Various repairs and alterations were carried out in the eighteenth century, including work by James Wyatt between 1788 and 1793, and Scott's restoration was largely confined to the interior of the cathedral. Wyatt had installed a hideous glass screen and organ blocking off the nave from the choir. Scott removed this obstruction and replaced it with another fine metal choir screen which was made by Skidmore in 1859. It incorporates figures by Philip and it is perhaps even more delicate than the Hereford screen. Scott ‘brought back the altar from the East end of the Lady chapel to its old place & erected behind it a sub reredos’. His new choir stalls and bishop's throne were made by William Evans of Ellaston who had previously restored Stafford Church for Scott and, as George Eliot's cousin, is thought to have been her model for the fictional Adam Bede. He also provided a new altar with seven Gothic niches, iron parcloses behind the choir stalls by Skidmore, a nave pulpit, gas chandelier in a lantern by Skidmore and a new font with angelic faces and figures of saints. He removed the whitewash from the nave as well as restoring the Chapter House and Lady Chapel. The nave vaulting was restored and angel brackets to the choir vaulting renewed, the statues by Farmer and Brindley. The pavement in the choir was renewed in stone with inlaid medallions. The cathedral was reopened on Tuesday 22 October 1861.
In both accounts in the Recollections
about Lichfield, Scott mentions the encounter with Willis who visited the cathedral in 1861 in connection with a paper that he published on Lichfield in that year. Scott said:
A wretched foreman of masons who accompanied Professor Willis in his investigations & with him discovered in the triforium of the transept the setting out of the Early English triforium arcades - deliberately destroyed them without any communication with me to my intense disgust.
Scott’s knowledge of the marks was based entirely on Willis’s complaint that the stones had been destroyed, but he said:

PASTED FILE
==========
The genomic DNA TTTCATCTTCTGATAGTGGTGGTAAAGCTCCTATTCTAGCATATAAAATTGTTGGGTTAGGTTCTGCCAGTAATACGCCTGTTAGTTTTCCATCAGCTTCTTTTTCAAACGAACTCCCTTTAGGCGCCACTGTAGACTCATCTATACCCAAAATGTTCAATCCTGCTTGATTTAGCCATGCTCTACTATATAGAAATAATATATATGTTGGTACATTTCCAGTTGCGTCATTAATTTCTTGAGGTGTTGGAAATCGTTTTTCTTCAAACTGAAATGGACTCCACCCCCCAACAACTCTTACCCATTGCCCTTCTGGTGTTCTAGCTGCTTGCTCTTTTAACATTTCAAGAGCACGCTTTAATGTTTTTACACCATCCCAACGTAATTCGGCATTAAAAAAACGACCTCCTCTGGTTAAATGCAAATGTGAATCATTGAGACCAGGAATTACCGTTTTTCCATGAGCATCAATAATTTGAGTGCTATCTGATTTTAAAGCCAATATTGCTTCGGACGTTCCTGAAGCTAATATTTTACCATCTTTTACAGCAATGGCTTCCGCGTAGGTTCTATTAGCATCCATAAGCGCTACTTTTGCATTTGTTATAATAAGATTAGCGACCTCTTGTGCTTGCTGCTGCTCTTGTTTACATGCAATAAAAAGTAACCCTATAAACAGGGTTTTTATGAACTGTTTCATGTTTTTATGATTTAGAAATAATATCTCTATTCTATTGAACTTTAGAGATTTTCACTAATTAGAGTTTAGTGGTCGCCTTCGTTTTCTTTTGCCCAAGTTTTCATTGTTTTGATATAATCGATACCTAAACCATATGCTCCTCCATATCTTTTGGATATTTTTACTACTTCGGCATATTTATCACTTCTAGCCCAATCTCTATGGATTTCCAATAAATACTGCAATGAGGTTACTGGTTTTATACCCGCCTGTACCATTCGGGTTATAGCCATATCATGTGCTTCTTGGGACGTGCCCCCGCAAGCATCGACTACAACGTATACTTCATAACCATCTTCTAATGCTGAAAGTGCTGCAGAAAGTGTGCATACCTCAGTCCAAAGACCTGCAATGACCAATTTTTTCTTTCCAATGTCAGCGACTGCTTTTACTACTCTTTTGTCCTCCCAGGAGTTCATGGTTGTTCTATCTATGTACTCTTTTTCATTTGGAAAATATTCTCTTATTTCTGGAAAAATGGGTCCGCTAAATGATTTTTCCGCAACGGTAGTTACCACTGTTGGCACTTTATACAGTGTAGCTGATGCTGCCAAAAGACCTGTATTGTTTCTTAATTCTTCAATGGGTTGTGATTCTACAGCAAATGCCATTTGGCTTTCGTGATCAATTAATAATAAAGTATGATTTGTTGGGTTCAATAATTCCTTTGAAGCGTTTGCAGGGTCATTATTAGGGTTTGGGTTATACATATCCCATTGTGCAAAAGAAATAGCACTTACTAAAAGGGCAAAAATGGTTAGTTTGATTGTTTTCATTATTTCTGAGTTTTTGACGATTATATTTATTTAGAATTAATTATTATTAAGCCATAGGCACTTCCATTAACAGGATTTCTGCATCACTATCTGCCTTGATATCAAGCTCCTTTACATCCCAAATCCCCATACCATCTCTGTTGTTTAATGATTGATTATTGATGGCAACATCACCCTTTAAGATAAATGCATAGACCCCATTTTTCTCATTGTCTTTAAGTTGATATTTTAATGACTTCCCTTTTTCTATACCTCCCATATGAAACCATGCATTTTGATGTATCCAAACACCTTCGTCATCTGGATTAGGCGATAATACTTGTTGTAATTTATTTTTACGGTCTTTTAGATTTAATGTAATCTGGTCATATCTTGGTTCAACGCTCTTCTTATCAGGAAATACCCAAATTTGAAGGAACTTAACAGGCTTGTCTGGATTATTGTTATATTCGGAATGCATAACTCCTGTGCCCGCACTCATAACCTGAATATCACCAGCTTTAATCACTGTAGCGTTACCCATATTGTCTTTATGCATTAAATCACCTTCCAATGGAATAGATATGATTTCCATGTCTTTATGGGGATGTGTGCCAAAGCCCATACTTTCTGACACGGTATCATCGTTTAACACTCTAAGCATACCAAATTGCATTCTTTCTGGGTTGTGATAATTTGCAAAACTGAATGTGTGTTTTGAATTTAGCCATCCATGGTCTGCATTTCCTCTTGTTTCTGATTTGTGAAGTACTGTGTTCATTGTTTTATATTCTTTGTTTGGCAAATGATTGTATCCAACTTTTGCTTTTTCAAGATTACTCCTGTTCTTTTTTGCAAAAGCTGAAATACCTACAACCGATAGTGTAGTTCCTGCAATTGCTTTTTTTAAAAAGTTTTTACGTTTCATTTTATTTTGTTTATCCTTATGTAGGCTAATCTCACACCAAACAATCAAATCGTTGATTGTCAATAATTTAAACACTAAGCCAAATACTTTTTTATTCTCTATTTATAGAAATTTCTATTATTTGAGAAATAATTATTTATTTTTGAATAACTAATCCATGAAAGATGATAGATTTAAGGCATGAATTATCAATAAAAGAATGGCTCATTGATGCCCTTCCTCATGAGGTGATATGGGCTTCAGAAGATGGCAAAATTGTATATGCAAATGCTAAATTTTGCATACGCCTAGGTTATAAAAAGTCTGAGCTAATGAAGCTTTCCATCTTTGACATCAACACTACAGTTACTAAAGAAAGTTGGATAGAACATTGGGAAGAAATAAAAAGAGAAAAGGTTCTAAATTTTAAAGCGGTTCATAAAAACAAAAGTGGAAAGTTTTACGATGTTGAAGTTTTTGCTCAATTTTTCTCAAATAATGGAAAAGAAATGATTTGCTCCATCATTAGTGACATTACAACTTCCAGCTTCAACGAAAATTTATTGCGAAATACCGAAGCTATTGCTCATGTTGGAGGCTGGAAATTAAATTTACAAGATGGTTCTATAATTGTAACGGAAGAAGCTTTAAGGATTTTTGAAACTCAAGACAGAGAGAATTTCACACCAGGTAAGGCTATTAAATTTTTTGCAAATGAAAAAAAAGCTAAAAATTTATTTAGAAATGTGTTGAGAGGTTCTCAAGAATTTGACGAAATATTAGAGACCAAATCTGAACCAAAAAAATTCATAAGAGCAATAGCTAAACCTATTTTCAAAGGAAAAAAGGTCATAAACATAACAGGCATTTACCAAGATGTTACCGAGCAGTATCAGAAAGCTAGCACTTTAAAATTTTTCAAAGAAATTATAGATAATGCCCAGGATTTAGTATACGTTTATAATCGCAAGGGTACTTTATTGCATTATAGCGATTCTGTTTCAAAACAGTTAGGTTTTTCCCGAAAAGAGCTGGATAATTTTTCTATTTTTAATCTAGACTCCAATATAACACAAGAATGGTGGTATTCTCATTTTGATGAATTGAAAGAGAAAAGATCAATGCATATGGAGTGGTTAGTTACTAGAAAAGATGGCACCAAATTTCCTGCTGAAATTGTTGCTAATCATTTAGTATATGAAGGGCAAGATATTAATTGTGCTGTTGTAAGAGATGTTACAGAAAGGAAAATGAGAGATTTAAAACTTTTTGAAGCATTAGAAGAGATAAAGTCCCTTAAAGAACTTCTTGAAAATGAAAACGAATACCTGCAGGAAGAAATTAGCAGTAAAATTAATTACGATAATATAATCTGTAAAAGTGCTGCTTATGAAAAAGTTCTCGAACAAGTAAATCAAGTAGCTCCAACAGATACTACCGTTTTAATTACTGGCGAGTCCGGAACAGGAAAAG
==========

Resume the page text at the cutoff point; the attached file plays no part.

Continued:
I must say I think the Professor was exceedingly blameable in entrusting such discovered evidence to the sole guardianship of an ignorant mason and in making no communication whatever to me as the architect of the cathedral.
Poor Scott’s dignity had been badly hurt. This minor affront must have preyed on his mind and developed into a major issue when he was writing his Recollections
sixteen years later. Willis had probably touched a raw nerve, as in reality, it was impossible for Scott with his hectic life-style to visit Lichfield, or for that matter any other job, as much as he should. Scott must have realised his own guilt in the affair, but to attack and emphasise his own importance over the 'ignorant mason', who presumably only thought that he was doing his job, seems inexcusable.
In the year after Bickersteth became Dean, Scott must again have been even more delighted when his youngest brother, Melville Horne Scott (1827-98), was made a Prebendary of Lichfield, with a stall in the cathedral. In 1846 Melville had been admitted to Gonville and Caius College, Cambridge as a Pensioner, the year that his older brother John was graduating from the college. Immediately after he graduated in 1850 he was ordained by the Bishop of Lichfield and thereafter spent the rest of his life within the diocese of Lichfield. He became Vicar of Ockbrook, near Derby, and in 1872 was appointed to St. Andrew's, Derby, which his brother had designed in 1866. He remained there until 1878 when he became Vicar of St. Mary’s Lichfield. He died in 1898 and was buried in the cathedral. While his office could handle much of the ever-increasing work-load, the cathedrals and the Foreign Office were Scott's particular concerns. The Dean and Chapter of Lichfield were fortunate in involving him at a time when the Foreign Office scheme seems to have died, but other cathedral commissions followed hard behind Lichfield and those responsible for these buildings often had to be content with a survey and report and to wait for some time before Scott could turn his full attention to their particular problems. The Foreign Office was in fact far from dead.
West Window and Monument, Lichfield Cathedral - Lichfield